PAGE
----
Bog restoration project boosts Northern Ireland wildlife


The Garron Plateau

Bogs are important “carbon sinks” that trap carbon out of the atmosphere and prevent it contributing to climate change

A five-year project to restore bogs in Northern Ireland has been branded a success as it comes to an end.

The Garron Plateau and Montiaghs Moss in County Antrim were selected for Co-operation Across Borders for Biodiversity (CABB), along with Pettigoe Plateau in County Fermanagh.

Bogs are important “carbon sinks” – sites that trap carbon out of the atmosphere and prevent it contributing to climate change.

Damaged bogs, as 86% of them are in Northern Ireland, release their stored carbon.

More than £4m from the EU’s special programmes body helped install dams at the sites to block agricultural drains, allow the water table to rise and restore the bogs.

“When I first came here, this area was quite dry and you can see today there are now pools of water,” said Joanne Sherwood, director of RSPB Northern Ireland.

“So that water is being held into the bog, the bog acts like a really big sponge.

“Now it has been restored it holds on to thousands and thousands of tonnes of carbon and it stops those emissions getting into the atmosphere.”

Sphagnum moss is flourishing on Garron Plateau

Restoring the bog has also seen wildlife and plants returning to the sites.

“This is a really important habitat for species that are threatened, things like marsh saxifrage and hen harrier,” Ms Sherwood added.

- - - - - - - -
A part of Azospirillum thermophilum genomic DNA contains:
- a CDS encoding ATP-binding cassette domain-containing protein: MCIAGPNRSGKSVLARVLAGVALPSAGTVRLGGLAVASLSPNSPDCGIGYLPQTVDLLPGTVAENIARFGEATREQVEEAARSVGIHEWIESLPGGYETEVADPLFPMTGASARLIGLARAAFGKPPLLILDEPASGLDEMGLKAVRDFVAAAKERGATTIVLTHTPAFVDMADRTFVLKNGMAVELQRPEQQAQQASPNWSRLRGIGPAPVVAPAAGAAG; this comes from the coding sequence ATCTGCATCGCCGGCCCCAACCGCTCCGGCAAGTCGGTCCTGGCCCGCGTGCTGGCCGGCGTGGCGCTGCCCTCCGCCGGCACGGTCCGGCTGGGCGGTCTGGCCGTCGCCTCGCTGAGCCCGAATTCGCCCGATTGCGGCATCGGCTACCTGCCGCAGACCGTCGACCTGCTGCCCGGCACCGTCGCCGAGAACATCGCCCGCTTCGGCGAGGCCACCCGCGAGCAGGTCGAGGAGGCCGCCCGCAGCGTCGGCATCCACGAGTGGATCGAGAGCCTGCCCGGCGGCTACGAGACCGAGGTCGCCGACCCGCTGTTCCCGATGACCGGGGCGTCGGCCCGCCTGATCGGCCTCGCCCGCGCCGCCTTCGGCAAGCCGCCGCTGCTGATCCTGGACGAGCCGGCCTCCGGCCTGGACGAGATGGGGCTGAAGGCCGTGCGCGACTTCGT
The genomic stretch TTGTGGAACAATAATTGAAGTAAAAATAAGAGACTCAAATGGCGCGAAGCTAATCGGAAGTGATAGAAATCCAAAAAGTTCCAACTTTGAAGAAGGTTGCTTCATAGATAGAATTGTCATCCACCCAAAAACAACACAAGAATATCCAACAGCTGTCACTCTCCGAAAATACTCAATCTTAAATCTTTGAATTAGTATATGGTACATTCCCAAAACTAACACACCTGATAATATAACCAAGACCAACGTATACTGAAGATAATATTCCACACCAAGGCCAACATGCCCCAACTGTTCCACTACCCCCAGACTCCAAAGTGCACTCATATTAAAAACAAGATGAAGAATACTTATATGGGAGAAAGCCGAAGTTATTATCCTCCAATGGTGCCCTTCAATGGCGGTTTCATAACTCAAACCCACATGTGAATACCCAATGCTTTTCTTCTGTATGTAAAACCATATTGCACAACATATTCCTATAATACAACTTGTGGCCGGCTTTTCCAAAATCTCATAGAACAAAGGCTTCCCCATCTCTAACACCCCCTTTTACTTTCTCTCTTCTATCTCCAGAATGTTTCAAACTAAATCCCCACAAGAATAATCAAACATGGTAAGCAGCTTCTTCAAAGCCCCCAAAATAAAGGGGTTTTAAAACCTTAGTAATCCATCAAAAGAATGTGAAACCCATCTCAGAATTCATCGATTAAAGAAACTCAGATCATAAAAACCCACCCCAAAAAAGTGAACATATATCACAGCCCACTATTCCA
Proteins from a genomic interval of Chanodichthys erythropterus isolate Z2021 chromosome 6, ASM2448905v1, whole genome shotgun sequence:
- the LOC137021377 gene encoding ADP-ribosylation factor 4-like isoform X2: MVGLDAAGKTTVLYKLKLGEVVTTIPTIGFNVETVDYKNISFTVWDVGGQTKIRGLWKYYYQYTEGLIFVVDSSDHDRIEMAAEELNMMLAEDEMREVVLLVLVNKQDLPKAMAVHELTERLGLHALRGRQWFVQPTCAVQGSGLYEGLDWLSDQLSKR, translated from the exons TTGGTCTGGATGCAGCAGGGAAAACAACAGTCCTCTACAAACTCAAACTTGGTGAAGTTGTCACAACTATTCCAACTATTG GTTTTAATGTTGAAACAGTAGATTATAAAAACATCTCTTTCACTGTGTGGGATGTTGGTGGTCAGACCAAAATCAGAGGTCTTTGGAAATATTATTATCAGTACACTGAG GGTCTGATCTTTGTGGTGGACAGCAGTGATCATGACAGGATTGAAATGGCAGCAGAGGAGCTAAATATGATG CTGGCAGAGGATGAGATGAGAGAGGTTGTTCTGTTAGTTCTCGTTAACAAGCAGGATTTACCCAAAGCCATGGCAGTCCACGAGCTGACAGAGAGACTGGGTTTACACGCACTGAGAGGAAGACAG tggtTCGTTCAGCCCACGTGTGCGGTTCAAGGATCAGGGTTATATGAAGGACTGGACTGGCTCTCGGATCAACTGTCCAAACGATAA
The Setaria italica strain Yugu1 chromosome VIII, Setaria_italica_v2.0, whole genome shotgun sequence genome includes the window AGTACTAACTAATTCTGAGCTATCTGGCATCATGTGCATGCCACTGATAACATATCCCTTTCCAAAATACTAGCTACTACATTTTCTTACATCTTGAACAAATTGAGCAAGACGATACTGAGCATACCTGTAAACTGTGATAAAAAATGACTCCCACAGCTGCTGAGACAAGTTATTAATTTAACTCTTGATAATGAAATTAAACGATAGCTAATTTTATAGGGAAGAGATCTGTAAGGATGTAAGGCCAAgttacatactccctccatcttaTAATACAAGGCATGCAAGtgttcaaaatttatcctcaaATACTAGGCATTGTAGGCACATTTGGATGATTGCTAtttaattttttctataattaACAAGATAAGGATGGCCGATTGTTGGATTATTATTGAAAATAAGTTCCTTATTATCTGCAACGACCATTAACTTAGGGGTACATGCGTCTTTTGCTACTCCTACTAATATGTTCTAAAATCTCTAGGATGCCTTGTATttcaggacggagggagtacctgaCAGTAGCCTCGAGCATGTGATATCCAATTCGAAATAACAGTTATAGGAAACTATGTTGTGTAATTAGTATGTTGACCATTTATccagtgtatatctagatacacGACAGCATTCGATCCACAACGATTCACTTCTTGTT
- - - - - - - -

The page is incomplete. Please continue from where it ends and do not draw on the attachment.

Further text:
“And we’re also seeing lots of wee bugs and beasties in these pools here, and that’s great for the other species that live on those.”

While the project has officially ended, the work to restore bogs across Northern Ireland will continue

Water from the bog filters down to the Dungonnell wastewater treatment works, before it goes to the taps in people’s houses in the surrounding area.

Dymphna Gallagher, the head of drinking water regulation for NI Water, says it has made a huge difference.

“What we have here are drinking water supplies, a raw water supply that slowly moves through the blanket bog, keeps a nice level of wetness in the bog, and then that water goes down to the treatment works.

“When it goes down there it’s treated more easily, at a lower cost and with lower amounts of energy because it’s a nice consistent supply.”

While the project has officially ended, the work to restore bogs across Northern Ireland will continue.

The project also supported work in Scotland and the Republic of Ireland.



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